Background An important aspect of ctDNA NGS assay validation is comparison of variants detected in plasma vs those found in tissue. Here we present critical examination of plasma to tissue concordance by cancer type using Illumina’s cell-free ctTSO500 commercial liquid biopsy assay. In order to present an expected solid-to-liquid concordance we followed data from Prestinger et al., Verma et al., LoCoco et al., and O’Rourke et al.1–4
Methods We examined 124 cases of colon, gastric, uterine, lung, prostate, bladder, larynx, ovary, cervix, breast and skin/melanoma (in descending order of prevalence). We labeled oncogenic/likely oncogenic variants using GenomOncology’s Knowledge Management System and we filtered to 1% variant allele fraction for both SNV’s and indels, using Illumina’s LocalApp2.1 on Dragen pipeline.
Results We found in uterine cancers we detected 65.9% of the SNV/indel variants in plasma that were also in FFPE, 47% in colon cancer, 67% in gastric cancer, 56% in bladder cancer, 51% in larynx cancer, and 41% in prostate. This tracks generally with patients who have stage III/IV cancer, pre-treatment, with biopsy and blood taken within 15 days.
To establish gold-standard to trust this performance, we require another certified lab to conduct an identical analysis using the ctTSO500 assay. We selected 2 orthogonal labs, and sent 18 samples to lab1 and 24 samples to lab2, to compare our in-house results for TMB, MSI, CNV, SNV and Indel sensitivity. Upon comparison of CNV and TMB the concordance between in-house results and lab2 were >90% across the board, while concordance between lab2 and lab1 for a single sample was <80% for TMB, MSI and CNV, and <90% for the raw SNV and indels at 0.5% VAF. When comparing the 18 lab1 samples to in-house data, and the 24 lab2 samples to in-house data, we found that lab1 had consistently lower concordant to in-house results, while lab2 had near-perfect concordance. When using orthogonal data, it is imperative that the lab performing validation using orthogonal data create a fixed standard against which data quality is compared.
Conclusions We set our quality metrics to a level that we felt best achieved the expected performance advertised by Illumina. Quality management and regulatory issues should be linked using data provided by bioinformatics groups and the sequencing lab. We found that the ctTSO500 liquid biopsy from Illumina was reproducible, sensitive and of practical importance to patients who cannot or do not wish to provide a solid biopsy for cancer screening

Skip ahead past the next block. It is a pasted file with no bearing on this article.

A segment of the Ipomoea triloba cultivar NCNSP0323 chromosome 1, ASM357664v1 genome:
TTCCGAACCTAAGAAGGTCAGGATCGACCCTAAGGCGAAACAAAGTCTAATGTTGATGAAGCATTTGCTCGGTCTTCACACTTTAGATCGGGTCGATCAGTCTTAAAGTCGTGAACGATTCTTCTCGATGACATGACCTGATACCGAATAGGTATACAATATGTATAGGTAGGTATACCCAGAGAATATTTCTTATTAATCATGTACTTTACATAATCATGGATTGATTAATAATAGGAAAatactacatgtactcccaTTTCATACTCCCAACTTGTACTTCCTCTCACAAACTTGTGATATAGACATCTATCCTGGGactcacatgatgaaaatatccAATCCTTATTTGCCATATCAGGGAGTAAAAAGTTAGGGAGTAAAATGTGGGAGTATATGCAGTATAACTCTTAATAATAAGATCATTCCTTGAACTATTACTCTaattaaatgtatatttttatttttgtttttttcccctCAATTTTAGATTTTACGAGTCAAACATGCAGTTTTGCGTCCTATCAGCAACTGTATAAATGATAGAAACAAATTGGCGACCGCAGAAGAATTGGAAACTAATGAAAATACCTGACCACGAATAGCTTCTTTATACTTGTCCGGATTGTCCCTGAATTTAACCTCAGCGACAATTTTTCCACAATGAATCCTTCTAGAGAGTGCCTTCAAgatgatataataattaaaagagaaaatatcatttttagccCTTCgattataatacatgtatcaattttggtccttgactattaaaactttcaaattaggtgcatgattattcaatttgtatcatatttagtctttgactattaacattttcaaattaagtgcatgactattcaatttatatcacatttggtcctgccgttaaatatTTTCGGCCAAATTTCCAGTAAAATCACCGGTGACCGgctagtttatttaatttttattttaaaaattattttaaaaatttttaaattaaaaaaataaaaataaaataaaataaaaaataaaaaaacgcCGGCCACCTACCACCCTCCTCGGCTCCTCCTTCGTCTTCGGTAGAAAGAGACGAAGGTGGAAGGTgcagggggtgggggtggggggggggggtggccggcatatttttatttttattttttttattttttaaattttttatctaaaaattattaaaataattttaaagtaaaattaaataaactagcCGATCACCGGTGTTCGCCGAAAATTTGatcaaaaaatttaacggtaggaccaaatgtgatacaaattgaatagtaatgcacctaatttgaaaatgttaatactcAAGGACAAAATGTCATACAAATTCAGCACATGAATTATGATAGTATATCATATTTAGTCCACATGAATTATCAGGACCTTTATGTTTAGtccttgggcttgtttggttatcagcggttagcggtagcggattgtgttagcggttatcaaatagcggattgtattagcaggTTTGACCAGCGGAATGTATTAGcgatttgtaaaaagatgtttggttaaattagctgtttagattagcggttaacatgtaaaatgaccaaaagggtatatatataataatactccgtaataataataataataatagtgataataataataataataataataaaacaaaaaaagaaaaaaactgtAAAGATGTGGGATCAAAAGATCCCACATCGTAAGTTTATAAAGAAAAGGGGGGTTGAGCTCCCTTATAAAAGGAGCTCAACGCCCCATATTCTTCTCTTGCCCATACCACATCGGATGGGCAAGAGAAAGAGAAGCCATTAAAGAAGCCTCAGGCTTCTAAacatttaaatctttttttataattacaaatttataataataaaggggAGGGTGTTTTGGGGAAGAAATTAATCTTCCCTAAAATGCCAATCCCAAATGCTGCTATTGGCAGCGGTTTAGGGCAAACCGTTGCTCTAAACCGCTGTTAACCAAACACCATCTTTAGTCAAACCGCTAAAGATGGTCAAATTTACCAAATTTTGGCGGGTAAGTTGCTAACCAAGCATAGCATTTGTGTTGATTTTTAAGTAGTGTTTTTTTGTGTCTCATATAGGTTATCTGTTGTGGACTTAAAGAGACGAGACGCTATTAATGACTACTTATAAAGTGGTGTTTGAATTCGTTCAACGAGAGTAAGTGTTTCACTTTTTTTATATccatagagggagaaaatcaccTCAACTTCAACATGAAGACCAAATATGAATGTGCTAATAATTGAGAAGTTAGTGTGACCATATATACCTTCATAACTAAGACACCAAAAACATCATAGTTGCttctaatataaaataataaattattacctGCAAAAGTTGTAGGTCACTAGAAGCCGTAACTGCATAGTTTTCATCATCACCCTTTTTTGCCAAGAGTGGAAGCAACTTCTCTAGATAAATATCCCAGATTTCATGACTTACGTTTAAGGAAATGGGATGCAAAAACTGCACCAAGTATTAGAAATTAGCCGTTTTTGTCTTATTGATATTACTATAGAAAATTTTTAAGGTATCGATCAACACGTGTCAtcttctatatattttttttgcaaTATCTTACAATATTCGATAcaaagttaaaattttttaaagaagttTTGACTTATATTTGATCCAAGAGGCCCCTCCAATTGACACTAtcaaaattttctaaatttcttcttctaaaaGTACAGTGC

Valerie Pestinger, Matthew Smith, Toju Sillo, John M Findlay, Jean-Francois Laes, Gerald Martin, Gary Middleton, Phillipe Taniere, Andrew D Beggs. Use of an Integrated Pan-Cancer Oncology Enrichment Next-Generation Sequencing Assay to Measure Tumour Mutational Burden and Detect Clinically Actionable Variants Mol Diagn Ther 2020 Jun;24(3):339–349. doi: 10.1007/s40291-020-00462-x.
Verma S, Moore MW, Ringler R, et al. Analytical performance evaluation of a commercial next generation sequencing liquid biopsy platform using plasma ctDNA, reference standards, and synthetic serial dilution samples derived from normal plasma. BMC Cancer 2020;20:945. https://doi.org/10.1186/s12885-020-07445-5
Jennifer S. LoCoco, Biswajit Das, Sorena Rahmanian, Ting-Chia Chang, Jennifer Silhavy, Li Chen, Robin Harrington, Amanda Peach, Yao Fu, Lisa McShane, Jessica Li, Alice P. Chen, Naoko Takebe, Lyndsay Harris, David R. Patton, Traci L. Pawlowski, Phillip G. Febbo, James H. Doroshow, P. Mickey Williams, and Chris Alan Karlovich. Molecular profiling of ctDNA from NCI-MATCH patients enrolled for treatment with mTOR1/2 inhibitor sapanisertib (arm M) and the Hedgehog pathway inhibitor vismodegib (arm T). Journal of Clinical Oncology 2023;41(16_suppl):3047–3047.
Dennis O’Rourke, Roman Alpatov, Danyi Wang, Zheng Feng, Juergen Scheuenpflug. Comparing comprehensive NGS panel(s) based approach versus tissue whole exome sequencing (WES) using matched tissue and circulating tumor DNA from late-stage colorectal cancer patients [abstract]. In: Proceedings of the American Association for Cancer Research Annual Meeting 2022; 2022 Apr 8–13. Philadelphia (PA): AACR; Cancer Res 2022;82(12_Suppl):Abstract nr 5105.
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